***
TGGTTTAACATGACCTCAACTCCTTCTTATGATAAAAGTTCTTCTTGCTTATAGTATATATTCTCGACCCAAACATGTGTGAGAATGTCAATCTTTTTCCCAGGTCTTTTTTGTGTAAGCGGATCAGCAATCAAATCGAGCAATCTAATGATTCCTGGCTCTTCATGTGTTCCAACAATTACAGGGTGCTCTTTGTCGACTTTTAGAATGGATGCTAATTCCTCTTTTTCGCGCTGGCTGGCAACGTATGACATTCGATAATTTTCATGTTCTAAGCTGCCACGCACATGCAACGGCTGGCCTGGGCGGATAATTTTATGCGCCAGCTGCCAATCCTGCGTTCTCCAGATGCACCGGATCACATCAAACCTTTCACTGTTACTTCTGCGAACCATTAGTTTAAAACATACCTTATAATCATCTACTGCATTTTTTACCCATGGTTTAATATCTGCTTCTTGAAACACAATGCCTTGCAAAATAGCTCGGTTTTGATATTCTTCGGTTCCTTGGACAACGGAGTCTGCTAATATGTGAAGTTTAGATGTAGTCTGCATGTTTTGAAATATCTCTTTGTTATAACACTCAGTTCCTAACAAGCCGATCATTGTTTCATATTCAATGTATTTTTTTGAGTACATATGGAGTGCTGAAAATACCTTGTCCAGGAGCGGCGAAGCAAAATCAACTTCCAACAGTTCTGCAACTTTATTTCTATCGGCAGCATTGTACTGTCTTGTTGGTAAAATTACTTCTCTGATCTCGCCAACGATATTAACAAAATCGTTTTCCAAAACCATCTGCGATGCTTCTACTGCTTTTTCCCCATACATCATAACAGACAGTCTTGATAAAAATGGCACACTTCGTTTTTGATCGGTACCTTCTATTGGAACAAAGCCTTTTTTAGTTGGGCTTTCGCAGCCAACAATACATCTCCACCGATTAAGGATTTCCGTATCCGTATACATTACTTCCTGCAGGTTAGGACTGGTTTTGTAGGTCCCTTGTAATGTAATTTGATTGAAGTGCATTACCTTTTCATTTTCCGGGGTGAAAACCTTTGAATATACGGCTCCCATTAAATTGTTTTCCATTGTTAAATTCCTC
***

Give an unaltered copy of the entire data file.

TGGTTTAACATGACCTCAACTCCTTCTTATGATAAAAGTTCTTCTTGCTTATAGTATATATTCTCGACCCAAACATGTGTGAGAATGTCAATCTTTTTCCCAGGTCTTTTTTGTGTAAGCGGATCAGCAATCAAATCGAGCAATCTAATGATTCCTGGCTCTTCATGTGTTCCAACAATTACAGGGTGCTCTTTGTCGACTTTTAGAATGGATGCTAATTCCTCTTTTTCGCGCTGGCTGGCAACGTATGACATTCGATAATTTTCATGTTCTAAGCTGCCACGCACATGCAACGGCTGGCCTGGGCGGATAATTTTATGCGCCAGCTGCCAATCCTGCGTTCTCCAGATGCACCGGATCACATCAAACCTTTCACTGTTACTTCTGCGAACCATTAGTTTAAAACATACCTTATAATCATCTACTGCATTTTTTACCCATGGTTTAATATCTGCTTCTTGAAACACAATGCCTTGCAAAATAGCTCGGTTTTGATATTCTTCGGTTCCTTGGACAACGGAGTCTGCTAATATGTGAAGTTTAGATGTAGTCTGCATGTTTTGAAATATCTCTTTGTTATAACACTCAGTTCCTAACAAGCCGATCATTGTTTCATATTCAATGTATTTTTTTGAGTACATATGGAGTGCTGAAAATACCTTGTCCAGGAGCGGCGAAGCAAAATCAACTTCCAACAGTTCTGCAACTTTATTTCTATCGGCAGCATTGTACTGTCTTGTTGGTAAAATTACTTCTCTGATCTCGCCAACGATATTAACAAAATCGTTTTCCAAAACCATCTGCGATGCTTCTACTGCTTTTTCCCCATACATCATAACAGACAGTCTTGATAAAAATGGCACACTTCGTTTTTGATCGGTACCTTCTATTGGAACAAAGCCTTTTTTAGTTGGGCTTTCGCAGCCAACAATACATCTCCACCGATTAAGGATTTCCGTATCCGTATACATTACTTCCTGCAGGTTAGGACTGGTTTTGTAGGTCCCTTGTAATGTAATTTGATTGAAGTGCATTACCTTTTCATTTTCCGGGGTGAAAACCTTTGAATATACGGCTCCCATTAAATTGTTTTCCATTGTTAAATTCCTC